Writing British Columbia History, 1784-1958 by Chad ReimerWriting British Columbia History, 1784-1958 by Chad Reimer

Writing British Columbia History, 1784-1958

byChad Reimer

Paperback | July 1, 2010

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about

Captain James Cook first made contact with the area now known as British Columbia in 1778. The colonists who followed soon realized they needed a written history, both to justify the dispossession of Aboriginal peoples but also to formulate an identity for a new settler society.

Writing British Columbia History shows how Euro-Canadian historians, professional and otherwise, accomplished this task, but it also reveals that they struggled with the newness of colonial society and with overlapping, often competing, alliances to the British Empire, the United States, and, after 1871, Canada. Beginning with explorer’s accounts and continuing through to promotional literature, “pioneer” history, and the professionalization of the discipline at the Department of History at the University of British Columbia, Reimer demonstrates that historians eased the tensions in three ways. They defined British Columbia as part of a global British Empire; they incorporated it into an expanding Anglo-Saxon civilization; and they consciously wrote it into the empire of history itself. By doing so, they legitimated their own society at the expense of others.

This sweeping study of the role of history writing in colonialism and nation building will appeal to anyone interested in British Columbia history, the history of the Pacific Northwest, or history writing in Canada.

Chad Reimer received his PhD in history from York University and works as an independent historian and author in Chilliwack, BC.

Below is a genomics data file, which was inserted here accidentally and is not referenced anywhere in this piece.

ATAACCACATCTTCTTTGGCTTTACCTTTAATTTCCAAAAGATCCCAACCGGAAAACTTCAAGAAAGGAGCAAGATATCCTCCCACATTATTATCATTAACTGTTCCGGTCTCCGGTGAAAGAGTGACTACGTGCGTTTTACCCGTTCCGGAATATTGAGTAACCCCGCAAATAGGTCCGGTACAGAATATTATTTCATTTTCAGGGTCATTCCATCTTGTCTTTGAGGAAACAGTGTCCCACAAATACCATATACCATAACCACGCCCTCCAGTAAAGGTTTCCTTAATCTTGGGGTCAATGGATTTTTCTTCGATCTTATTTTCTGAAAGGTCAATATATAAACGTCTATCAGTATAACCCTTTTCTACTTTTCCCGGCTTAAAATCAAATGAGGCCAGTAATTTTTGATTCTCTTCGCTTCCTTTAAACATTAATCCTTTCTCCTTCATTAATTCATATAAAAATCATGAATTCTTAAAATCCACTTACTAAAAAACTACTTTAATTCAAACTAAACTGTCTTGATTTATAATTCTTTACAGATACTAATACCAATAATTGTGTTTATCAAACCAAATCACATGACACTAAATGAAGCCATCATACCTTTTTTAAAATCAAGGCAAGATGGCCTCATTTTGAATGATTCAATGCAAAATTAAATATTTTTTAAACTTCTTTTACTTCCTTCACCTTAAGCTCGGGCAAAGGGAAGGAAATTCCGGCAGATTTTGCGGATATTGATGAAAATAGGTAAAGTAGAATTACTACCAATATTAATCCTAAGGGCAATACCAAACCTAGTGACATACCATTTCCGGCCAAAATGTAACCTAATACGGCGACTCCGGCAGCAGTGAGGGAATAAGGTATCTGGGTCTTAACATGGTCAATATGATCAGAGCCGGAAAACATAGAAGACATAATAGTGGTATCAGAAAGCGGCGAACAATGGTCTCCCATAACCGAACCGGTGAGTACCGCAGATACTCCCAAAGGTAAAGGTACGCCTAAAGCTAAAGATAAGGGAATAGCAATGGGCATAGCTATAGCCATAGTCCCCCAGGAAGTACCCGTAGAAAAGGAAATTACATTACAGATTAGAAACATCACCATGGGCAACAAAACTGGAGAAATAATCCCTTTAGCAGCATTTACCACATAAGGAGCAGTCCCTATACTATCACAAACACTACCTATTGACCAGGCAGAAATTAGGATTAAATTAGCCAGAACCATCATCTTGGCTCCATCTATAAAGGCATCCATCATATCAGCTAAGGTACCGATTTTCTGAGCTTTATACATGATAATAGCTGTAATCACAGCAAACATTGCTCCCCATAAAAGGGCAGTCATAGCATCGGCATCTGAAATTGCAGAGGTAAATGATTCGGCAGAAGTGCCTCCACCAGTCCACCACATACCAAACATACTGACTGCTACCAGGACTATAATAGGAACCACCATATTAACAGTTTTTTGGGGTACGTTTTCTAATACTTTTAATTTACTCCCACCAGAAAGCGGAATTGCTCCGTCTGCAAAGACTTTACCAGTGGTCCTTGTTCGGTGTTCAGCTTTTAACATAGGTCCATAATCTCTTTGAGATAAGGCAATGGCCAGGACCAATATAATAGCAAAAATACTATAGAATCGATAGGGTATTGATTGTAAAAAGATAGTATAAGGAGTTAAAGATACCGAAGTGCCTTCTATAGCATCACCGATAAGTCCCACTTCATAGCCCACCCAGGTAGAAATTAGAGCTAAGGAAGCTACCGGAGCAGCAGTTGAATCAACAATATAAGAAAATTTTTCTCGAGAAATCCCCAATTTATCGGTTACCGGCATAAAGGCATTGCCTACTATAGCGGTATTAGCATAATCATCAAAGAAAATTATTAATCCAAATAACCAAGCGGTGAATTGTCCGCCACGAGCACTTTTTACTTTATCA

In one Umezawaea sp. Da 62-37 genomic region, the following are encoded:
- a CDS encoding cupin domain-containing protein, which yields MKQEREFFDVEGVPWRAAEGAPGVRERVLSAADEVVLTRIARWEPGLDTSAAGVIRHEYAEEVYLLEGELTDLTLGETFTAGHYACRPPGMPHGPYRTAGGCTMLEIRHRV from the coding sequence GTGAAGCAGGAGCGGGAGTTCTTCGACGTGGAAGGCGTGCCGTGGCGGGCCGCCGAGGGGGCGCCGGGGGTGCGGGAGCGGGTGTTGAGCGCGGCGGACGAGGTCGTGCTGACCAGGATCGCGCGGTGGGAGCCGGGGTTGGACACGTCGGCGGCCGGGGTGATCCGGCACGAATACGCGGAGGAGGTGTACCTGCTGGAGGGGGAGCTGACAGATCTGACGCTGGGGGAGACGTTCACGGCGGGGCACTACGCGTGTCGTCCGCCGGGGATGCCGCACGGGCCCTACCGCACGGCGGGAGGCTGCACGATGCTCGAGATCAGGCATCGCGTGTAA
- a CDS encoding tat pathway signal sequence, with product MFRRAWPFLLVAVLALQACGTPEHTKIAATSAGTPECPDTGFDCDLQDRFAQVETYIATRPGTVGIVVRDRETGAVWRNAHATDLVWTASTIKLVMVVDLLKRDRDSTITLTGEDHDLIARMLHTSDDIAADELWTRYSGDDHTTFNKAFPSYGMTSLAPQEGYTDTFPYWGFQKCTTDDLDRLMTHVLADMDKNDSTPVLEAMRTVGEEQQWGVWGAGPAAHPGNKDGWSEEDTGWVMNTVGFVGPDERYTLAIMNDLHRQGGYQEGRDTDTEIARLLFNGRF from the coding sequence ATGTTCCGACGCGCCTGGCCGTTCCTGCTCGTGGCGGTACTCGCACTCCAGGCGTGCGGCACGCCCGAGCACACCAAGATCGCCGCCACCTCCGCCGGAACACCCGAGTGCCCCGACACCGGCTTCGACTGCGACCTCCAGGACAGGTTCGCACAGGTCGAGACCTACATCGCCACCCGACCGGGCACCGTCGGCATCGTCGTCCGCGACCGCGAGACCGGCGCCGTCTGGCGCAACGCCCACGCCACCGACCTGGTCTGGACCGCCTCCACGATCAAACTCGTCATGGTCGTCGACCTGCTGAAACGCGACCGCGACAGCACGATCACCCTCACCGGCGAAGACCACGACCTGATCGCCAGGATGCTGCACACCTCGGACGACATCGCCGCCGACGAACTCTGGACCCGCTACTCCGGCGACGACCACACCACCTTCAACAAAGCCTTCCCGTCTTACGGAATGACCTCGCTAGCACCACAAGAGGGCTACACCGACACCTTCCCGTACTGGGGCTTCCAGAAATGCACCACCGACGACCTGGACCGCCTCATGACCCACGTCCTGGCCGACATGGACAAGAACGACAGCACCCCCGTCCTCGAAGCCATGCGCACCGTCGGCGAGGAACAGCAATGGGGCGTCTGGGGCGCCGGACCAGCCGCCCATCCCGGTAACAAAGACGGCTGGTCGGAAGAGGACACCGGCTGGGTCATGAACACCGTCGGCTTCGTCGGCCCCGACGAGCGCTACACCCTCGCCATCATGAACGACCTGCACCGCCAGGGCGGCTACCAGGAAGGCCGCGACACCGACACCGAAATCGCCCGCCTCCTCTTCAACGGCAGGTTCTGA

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Title:Writing British Columbia History, 1784-1958Format:PaperbackDimensions:216 pages, 8.88 × 6.01 × 0.54 inPublished:July 1, 2010Publisher:Ubc PressLanguage:English

The following ISBNs are associated with this title:

ISBN - 10:0774816457

ISBN - 13:9780774816458

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Reviews

Table of Contents

Acknowledgments

Introduction

1 The Earliest Pages of History

2 Pioneers, Railways and Civilization: The Late Nineteenth Century

3 A Greater Britain on the Pacific: History in the Edwardian Age

4 The Domain of History: Judge Frederic Howay

5 A Professional Past: The University of British Columbia and Walter Sage

6 W. Kaye Lamb, Margaret Ormsby, and a First Generation of BC Historians

Conclusion

Notes

Bibliography of Primary Sources

Index

Editorial Reviews

This highly readable book has reshaped the way I think about BC history. Reimer follows five generations of BC historians as they tried to make the province “home” by creating a past that celebrated and justified a “White Man’s Province” dominated by an Anglo elite ... Historians, as Reimer eloquently shows, played an essential role in the colonization of British Columbia and the maintenance of minority rule by a capitalist, Anglo, male elite through the late 20th century. This book is essential for anyone interested in the creation of a past for British Columbia. - John Sutton Lutz, author of Makúk: A New History of Aboriginal-White Relations - 20090101